Hobbes even made a clear argument that the people who are under this regime must not do anything to upset the balance of power. The citizens must learn to submit meekly and without question because this is the only assurance that peace and stability can be achieved. Freedom of expression and creativity is stifled for the greater good.

Equality according to Hobbes is all about the equal distribution of man’s capability and propensity to destroy one another. This form of equality Hobbes accepts to be the main reason why men and women must not be allowed to do as they please.

According to Hobbes equality among men is seen in their common desire for destruction and power and he wrote: “I put forth a general inclination of all mankind, a perpetual and restless desire of power after power that ceaseth only in death” (Hobbes, p.58). In Hobbes’ mind men are equal only in their ability to destroy and subdue one another.

Locke

When Locke began to write down his ideas, the world has undergone a tremendous transformation as it tried to break away from its mediaeval past. Locke and his contemporaries are therefore more confident to go against established ideas about politics and social life.

While Hobbes preferred to surrender human rights and offer people freedom under an absolute ruler, Locke on the other hand made his disagreement known. Locke cannot accept the fact that kings and queens are given blanket authority over people’s lives. Locke said it is against the natural order of things that men should become the slave of another.

Locke was one of the first to elucidate that there is no such thing as a divine right to rule, no one was born to be a king and rule over others with an iron hand. Locke could not accept Hobbes proposition that only absolutism can establish a progressive and stable government.

Although Hobbes and Locke differed in their perspective of equality both men are in agreement when it comes to the necessity of a State. They also agree that man should be under the authority of a just ruler. The only difference is that Hobbes did not give provide an avenue to resist against acts of despotism. Locke is in agreement only as long as the government’s role is limited to the management of the collective rights of people for the establishment of an egalitarian society.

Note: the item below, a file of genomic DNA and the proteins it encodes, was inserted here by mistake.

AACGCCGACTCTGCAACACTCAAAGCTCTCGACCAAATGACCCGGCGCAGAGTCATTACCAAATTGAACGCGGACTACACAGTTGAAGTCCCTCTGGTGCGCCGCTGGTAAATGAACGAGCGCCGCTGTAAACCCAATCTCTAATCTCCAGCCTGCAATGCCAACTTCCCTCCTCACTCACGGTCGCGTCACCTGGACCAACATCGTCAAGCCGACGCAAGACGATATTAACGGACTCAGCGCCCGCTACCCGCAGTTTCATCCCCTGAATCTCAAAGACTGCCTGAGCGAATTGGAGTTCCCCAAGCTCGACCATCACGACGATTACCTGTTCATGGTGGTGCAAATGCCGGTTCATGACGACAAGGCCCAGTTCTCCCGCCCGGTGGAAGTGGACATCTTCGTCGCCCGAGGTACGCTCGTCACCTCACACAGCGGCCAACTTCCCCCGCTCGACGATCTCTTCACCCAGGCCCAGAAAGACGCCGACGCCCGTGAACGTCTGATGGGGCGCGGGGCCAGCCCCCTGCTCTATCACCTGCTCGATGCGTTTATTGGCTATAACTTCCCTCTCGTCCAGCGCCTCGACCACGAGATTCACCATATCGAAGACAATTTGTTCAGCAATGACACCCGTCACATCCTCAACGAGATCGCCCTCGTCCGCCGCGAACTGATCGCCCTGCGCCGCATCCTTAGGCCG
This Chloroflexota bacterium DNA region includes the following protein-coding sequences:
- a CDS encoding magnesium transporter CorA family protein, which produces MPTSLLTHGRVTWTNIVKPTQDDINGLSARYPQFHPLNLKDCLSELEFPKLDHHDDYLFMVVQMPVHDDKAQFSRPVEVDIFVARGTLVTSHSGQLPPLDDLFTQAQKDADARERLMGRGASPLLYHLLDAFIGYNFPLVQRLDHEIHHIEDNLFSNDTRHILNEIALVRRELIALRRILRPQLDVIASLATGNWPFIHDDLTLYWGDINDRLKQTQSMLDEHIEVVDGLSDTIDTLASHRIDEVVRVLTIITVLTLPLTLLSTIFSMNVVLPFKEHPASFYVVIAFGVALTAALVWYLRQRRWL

Hobbes’ fear of chaos and utter destruction due to incessant warfare is matched by Locke’s fear of dictatorship and abuse of power. Locke also argued that absolutism as a form of government can easily lead to the corruption of the government. It is therefore important that Locke is able to shoot down the argument that monarchs have the divine mandate to rule.

In the 21st century Locke’s view has been proven to be closer to the ideal form of government needed to create a stable and prosperous society. It is therefore interesting to note that when Locke completed his treatise there was no other form of government that he could have used to prove his point.

European societies are only familiar with the monarchical form of governance. Absolutism is the main feature of European governments. It is therefore important to point out the source of knowledge that Locke utilized to help him arrive at his conclusions with regards to equality.

It is not surprising to know that part of his understanding of politics has a theological basis. Locke used the Bible to prove that even in the very beginning there was nothing that could provide any basis to the claim that there are those who are born to subjugate others and that there are those destined to be under the control of another human being.

Locke argued the following points and he wrote: “Adam had not, either by natural right of fatherhood or by positive donation from God, any such authority over his children, nor dominion over the world, as is pretended… That if he had, his heirs yet had no right to it” (Locke, p.1). It was an idea that did not take effect soon enough but later on it became the basis for freedom loving people who found a way to prove that indeed all men and women are created equal (Burke, p.347).

The conceptual framework that Locke presented is easy to grasp. He was referring to the basis of traditional lineal authority and his writing proves that there is none. A present day King does not have the mandate from heaven. He does not have authority to rule over another person.

It must be made clear that Locke did not talk about a leaderless society but a society governed by laws and the King himself is under that law. Locke made a clarification that rules are not changed based on the caprice and whim of the ruler but it is based the rule of law. Everyone is under the law and no one is above it. This is the only way to live under a society with rules and yet never in danger of someday being under the absolute control of a despot.

Conclusion

It would be impossible to understand Hobbes’ and Locke’s assertion regarding equality without considering the context of the times. Hobbes was justified in his understanding of equality because he saw people killing each other on a regular basis. The destructive nature of war was so real that Hobbes sought a way out of it.

For him a life under absolutism is better than a life of constant warfare. Locke on the other hand lived in a time when rulers and powerful monarchs are so corrupt that it spurned him to write against their abuses. Locke’s arguments were way ahead of his time because for centuries, absolutism has been accepted as the only method to effectively govern men. Thus, the modern world and democratic governments are indebted to Locke and his treatise.

Works Cited

Burke, Edmund. Reflections on the Revolution in France. CA: Stanford University Press, 2001.

Hobbes, Thomas. Leviathan. IN: Hackett Publishing Company, Inc., 1994.

Locke, John. The Second Treatise of Government. New York: Barnes and Noble, 2004.